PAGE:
Utilizing Data to Drive Student Growth

Thursday, December 10, 2015


One of the guiding principles behind the Gateway to College model is that when disconnected or out-of-school youth take courses on a college campus they are more likely to earn a high school diploma than if they take similar courses in traditional high school settings. The premise is fairly simple – being a member of a learning community that offers attentive care, support and motivation building, students have the capability to be academically successful. Thus, on their path to a high school diploma, our students receive significant support through meaningful interactions with their peers, faculty and Gateway to College mentors. These relationships and the students’ individual efforts are the strongest contributing factors to their success; and it is a gratifying task for us to share those stories of success. One way to capture those accomplishments is through extensive data collection and analysis.


As researchers, we value data that can paint the most accurate and comprehensive picture of student growth at Gateway to College programs. Hence, our programs do a rigorous job of collecting course-level data for students, along with responses for surveys administered at the beginning and end of a school term. In efforts to measure student success, the field often relies too strongly and exclusively on students’ academic achievements measured through grades and credits earned. This approach overlooks the more social, psychological and emotional aspects of student growth measured through peer and faculty relationships, and student engagement outside the classroom. This is not to say that students’ academic progress and their social-emotional development are independent of each other. In fact, several studies have shown evidence of situational and contextual factors that influence success or failure of disconnected youth in high schools and colleges.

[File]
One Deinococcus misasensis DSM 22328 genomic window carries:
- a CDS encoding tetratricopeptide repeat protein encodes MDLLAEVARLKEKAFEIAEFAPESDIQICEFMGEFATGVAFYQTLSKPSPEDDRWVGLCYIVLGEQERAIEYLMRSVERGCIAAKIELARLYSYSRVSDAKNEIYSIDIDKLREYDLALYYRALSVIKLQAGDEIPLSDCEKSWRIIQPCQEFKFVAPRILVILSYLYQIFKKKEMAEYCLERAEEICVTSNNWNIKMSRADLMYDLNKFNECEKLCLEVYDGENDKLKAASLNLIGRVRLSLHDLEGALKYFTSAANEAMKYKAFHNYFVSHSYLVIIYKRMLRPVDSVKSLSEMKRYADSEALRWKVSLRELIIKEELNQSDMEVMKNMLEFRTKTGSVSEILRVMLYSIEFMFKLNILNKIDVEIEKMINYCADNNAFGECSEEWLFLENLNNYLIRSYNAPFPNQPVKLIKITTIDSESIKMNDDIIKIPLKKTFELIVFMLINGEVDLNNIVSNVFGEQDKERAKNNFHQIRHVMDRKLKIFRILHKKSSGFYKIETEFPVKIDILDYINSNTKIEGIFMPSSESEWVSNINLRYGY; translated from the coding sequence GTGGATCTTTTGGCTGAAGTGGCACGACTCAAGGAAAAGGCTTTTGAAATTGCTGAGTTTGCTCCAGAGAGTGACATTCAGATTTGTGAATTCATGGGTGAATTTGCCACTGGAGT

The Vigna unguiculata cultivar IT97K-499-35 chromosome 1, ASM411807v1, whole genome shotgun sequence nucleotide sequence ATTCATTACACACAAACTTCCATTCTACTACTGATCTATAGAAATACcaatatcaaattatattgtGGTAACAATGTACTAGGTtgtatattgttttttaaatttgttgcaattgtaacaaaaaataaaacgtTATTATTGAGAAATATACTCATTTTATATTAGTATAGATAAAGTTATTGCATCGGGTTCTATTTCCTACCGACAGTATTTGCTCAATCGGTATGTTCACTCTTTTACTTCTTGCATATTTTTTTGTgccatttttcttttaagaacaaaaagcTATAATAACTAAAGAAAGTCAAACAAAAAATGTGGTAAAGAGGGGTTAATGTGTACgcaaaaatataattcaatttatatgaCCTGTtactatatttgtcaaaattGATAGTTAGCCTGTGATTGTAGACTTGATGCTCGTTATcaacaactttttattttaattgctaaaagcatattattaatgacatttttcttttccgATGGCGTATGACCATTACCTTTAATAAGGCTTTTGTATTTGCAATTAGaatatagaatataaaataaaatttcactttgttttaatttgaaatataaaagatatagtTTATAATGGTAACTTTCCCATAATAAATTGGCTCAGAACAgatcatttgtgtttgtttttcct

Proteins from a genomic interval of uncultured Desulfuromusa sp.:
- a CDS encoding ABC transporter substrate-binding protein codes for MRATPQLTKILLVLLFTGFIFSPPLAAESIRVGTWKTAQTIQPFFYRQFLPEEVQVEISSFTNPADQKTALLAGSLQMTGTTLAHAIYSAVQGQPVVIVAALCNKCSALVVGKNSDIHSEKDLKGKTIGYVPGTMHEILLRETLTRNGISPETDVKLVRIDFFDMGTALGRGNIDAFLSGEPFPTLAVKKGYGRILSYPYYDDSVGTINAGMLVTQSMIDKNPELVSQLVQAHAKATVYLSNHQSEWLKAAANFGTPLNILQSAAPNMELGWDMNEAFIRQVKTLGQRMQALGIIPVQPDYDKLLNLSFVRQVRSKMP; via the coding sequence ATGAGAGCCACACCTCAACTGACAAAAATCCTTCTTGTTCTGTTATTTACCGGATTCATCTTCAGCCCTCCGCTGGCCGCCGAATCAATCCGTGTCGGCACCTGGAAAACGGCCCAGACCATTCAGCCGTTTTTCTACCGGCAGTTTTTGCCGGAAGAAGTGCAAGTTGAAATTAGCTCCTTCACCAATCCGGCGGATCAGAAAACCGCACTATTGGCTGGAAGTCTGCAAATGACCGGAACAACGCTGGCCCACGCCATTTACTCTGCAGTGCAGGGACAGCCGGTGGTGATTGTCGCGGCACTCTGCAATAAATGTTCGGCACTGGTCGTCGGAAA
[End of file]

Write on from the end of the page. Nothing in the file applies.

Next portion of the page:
“Students’ classroom engagement, academic effort, and subsequent school success or failure are influenced not only by individual differences in skills, abilities, and predispositions, but also by many situational and contextual factors. Among these contextual factors, the quality of school-social relationships may be especially important.”[1]


School-social relationships, as highlighted by Goodenow (1993), offer students a “sense of belonging” or “school membership”, enabling them to feel personally valued and welcome. As the extent to which students feel accepted, respected, included and supported by others in the school environment increases, their classroom participation and school retention increases.[2]  Some of our students share their experiences with Gateway to College, which reflects how their sense of belonging shaped their success and strengthened motivation:


“I’ve made really great relationships here at GtC and I am still heavily involved with the community here. I like to try and reach out when I can when I see other struggling students.”